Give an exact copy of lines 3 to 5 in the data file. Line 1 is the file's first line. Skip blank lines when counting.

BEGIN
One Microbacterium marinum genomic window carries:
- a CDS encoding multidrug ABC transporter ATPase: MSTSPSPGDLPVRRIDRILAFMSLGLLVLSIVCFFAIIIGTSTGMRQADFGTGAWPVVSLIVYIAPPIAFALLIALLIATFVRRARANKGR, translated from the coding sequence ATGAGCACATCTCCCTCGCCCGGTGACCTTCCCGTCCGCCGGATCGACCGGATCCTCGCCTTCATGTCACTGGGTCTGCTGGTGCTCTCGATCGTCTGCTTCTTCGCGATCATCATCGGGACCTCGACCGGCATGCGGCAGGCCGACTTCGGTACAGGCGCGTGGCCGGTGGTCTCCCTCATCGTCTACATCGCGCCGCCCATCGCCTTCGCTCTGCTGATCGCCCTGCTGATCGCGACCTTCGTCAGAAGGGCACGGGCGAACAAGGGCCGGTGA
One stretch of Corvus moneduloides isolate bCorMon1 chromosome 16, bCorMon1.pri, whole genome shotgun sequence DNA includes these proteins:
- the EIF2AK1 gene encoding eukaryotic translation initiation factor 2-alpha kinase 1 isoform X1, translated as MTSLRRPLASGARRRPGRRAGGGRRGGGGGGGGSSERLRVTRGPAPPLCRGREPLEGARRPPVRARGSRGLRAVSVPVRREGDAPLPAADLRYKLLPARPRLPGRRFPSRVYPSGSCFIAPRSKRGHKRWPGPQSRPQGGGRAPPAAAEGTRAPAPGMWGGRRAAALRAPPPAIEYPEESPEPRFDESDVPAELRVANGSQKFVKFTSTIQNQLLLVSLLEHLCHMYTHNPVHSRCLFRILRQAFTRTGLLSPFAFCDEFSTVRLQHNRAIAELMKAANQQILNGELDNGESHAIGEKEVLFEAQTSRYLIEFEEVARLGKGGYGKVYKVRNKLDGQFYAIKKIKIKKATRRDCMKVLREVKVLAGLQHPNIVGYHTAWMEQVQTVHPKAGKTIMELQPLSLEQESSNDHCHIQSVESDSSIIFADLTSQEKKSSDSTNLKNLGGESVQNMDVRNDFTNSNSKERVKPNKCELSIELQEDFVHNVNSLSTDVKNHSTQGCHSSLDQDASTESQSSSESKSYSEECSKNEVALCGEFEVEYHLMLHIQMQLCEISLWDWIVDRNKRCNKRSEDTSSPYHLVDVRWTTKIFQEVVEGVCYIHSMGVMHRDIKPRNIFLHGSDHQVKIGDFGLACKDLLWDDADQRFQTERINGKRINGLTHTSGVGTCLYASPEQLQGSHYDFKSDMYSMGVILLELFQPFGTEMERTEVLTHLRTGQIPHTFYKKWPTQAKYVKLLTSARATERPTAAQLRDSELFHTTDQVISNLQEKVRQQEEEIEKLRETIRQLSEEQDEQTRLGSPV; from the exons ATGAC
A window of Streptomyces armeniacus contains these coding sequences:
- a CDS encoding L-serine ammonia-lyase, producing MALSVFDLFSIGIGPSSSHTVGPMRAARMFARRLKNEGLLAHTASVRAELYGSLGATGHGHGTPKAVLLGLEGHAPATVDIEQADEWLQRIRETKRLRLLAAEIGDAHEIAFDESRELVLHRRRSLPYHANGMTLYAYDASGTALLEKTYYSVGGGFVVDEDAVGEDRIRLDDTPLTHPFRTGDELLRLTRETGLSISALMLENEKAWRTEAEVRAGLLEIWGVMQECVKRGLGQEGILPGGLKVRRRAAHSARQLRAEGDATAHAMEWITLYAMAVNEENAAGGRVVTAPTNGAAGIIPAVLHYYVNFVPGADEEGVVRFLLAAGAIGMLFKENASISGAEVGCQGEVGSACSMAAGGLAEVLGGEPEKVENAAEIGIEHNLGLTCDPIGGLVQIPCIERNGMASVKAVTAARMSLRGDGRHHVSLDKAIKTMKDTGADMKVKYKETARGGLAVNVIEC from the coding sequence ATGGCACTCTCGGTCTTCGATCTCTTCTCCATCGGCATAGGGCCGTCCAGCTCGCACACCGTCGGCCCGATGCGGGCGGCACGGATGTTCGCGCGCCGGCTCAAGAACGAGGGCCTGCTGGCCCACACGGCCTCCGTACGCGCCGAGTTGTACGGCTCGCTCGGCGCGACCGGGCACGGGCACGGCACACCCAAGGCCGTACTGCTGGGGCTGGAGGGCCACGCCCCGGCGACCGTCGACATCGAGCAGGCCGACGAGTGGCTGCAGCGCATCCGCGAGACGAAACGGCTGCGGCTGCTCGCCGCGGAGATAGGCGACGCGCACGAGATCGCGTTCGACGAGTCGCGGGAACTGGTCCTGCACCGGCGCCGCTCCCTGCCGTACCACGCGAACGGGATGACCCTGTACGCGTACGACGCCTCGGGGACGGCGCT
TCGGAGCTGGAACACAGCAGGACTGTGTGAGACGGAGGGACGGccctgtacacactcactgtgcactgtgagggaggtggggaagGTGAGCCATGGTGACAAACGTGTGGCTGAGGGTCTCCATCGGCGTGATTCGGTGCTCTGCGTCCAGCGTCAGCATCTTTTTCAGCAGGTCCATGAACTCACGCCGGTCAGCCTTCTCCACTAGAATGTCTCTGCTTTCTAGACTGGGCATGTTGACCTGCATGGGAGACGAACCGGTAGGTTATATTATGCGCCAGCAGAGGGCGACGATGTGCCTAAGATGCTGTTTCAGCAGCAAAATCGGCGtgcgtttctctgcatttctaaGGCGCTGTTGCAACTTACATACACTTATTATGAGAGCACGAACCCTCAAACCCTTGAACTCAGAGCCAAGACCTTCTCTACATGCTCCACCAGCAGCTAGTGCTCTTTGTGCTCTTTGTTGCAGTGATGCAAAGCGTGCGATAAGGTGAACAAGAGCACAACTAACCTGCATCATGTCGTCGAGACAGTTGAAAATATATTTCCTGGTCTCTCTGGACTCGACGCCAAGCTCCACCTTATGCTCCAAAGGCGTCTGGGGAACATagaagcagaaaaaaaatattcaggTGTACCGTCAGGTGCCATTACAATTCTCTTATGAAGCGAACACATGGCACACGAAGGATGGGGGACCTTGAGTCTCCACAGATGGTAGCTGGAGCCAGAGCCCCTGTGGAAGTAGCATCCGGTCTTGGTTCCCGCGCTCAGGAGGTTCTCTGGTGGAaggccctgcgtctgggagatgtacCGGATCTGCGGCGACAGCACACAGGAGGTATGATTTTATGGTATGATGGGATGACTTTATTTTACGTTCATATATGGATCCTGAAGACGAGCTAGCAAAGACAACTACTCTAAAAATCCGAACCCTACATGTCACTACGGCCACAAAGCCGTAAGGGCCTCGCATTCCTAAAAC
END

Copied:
One stretch of Corvus moneduloides isolate bCorMon1 chromosome 16, bCorMon1.pri, whole genome shotgun sequence DNA includes these proteins:
- the EIF2AK1 gene encoding eukaryotic translation initiation factor 2-alpha kinase 1 isoform X1, translated as MTSLRRPLASGARRRPGRRAGGGRRGGGGGGGGSSERLRVTRGPAPPLCRGREPLEGARRPPVRARGSRGLRAVSVPVRREGDAPLPAADLRYKLLPARPRLPGRRFPSRVYPSGSCFIAPRSKRGHKRWPGPQSRPQGGGRAPPAAAEGTRAPAPGMWGGRRAAALRAPPPAIEYPEESPEPRFDESDVPAELRVANGSQKFVKFTSTIQNQLLLVSLLEHLCHMYTHNPVHSRCLFRILRQAFTRTGLLSPFAFCDEFSTVRLQHNRAIAELMKAANQQILNGELDNGESHAIGEKEVLFEAQTSRYLIEFEEVARLGKGGYGKVYKVRNKLDGQFYAIKKIKIKKATRRDCMKVLREVKVLAGLQHPNIVGYHTAWMEQVQTVHPKAGKTIMELQPLSLEQESSNDHCHIQSVESDSSIIFADLTSQEKKSSDSTNLKNLGGESVQNMDVRNDFTNSNSKERVKPNKCELSIELQEDFVHNVNSLSTDVKNHSTQGCHSSLDQDASTESQSSSESKSYSEECSKNEVALCGEFEVEYHLMLHIQMQLCEISLWDWIVDRNKRCNKRSEDTSSPYHLVDVRWTTKIFQEVVEGVCYIHSMGVMHRDIKPRNIFLHGSDHQVKIGDFGLACKDLLWDDADQRFQTERINGKRINGLTHTSGVGTCLYASPEQLQGSHYDFKSDMYSMGVILLELFQPFGTEMERTEVLTHLRTGQIPHTFYKKWPTQAKYVKLLTSARATERPTAAQLRDSELFHTTDQVISNLQEKVRQQEEEIEKLRETIRQLSEEQDEQTRLGSPV; from the exons ATGAC
A window of Streptomyces armeniacus contains these coding sequences: